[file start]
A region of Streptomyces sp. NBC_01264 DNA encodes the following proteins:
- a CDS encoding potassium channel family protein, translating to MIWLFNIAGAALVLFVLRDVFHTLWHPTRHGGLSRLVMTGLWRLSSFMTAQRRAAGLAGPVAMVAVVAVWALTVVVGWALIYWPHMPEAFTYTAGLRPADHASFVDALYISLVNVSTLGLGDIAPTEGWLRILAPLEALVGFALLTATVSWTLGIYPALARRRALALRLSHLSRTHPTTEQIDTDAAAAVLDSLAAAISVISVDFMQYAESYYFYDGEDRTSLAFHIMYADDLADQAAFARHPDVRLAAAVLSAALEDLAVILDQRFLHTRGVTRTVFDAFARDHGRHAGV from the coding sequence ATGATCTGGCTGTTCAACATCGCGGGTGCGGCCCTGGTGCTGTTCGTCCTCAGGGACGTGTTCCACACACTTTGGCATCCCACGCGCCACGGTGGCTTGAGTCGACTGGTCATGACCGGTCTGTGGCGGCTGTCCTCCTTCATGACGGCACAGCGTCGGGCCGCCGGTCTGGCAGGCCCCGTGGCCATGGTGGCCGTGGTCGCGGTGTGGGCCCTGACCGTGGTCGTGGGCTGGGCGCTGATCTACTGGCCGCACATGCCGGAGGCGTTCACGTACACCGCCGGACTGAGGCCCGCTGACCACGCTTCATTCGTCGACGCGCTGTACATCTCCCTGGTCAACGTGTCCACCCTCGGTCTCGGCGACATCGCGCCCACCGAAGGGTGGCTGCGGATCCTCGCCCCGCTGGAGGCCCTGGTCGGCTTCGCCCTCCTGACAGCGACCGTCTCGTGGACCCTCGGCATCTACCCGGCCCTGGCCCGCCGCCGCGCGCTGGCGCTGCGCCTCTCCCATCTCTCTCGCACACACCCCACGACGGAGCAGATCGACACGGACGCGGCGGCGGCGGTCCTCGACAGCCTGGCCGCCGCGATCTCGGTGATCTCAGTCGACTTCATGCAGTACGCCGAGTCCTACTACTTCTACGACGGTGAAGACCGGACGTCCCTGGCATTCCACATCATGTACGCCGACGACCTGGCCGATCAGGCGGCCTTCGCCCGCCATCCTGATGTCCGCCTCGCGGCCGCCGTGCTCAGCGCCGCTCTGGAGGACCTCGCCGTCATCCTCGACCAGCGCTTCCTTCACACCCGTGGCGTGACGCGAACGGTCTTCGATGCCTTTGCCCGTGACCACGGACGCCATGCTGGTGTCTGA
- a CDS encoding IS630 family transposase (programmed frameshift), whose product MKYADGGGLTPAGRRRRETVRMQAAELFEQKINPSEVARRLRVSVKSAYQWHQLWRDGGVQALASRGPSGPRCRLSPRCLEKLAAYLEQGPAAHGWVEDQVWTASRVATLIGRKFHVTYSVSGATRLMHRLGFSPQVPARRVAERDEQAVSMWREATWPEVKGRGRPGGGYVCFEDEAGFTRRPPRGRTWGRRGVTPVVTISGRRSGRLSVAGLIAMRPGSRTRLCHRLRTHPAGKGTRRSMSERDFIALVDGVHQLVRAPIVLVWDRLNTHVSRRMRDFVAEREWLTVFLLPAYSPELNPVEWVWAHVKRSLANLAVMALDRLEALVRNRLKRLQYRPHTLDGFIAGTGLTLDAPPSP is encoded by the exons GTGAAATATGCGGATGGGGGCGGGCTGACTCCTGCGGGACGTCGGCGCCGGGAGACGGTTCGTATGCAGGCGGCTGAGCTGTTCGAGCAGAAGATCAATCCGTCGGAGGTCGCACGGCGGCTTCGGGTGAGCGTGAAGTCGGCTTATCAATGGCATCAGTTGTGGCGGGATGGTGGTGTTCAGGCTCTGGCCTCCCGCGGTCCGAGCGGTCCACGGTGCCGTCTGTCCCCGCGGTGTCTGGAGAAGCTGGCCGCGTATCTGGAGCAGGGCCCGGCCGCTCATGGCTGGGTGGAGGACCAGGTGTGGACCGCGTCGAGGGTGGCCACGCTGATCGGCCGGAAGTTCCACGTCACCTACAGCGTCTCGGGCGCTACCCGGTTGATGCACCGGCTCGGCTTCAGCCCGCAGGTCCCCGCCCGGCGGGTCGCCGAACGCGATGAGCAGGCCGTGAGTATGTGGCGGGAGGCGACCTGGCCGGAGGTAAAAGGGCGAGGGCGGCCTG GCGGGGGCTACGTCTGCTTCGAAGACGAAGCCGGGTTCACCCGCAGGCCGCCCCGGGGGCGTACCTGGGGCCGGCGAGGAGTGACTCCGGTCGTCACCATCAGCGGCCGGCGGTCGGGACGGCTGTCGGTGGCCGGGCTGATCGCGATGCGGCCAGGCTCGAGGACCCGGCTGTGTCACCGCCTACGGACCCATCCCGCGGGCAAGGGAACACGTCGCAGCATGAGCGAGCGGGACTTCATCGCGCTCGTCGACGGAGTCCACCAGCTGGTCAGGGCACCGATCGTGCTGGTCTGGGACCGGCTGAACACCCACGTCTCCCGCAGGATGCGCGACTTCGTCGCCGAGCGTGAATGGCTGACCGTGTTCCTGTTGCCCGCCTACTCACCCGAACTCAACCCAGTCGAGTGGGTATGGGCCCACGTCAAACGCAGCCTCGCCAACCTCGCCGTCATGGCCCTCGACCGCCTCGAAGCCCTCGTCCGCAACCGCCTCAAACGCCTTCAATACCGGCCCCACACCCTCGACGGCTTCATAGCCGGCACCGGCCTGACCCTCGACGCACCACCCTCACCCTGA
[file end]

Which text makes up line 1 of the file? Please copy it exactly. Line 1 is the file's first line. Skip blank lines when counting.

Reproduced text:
A region of Streptomyces sp. NBC_01264 DNA encodes the following proteins: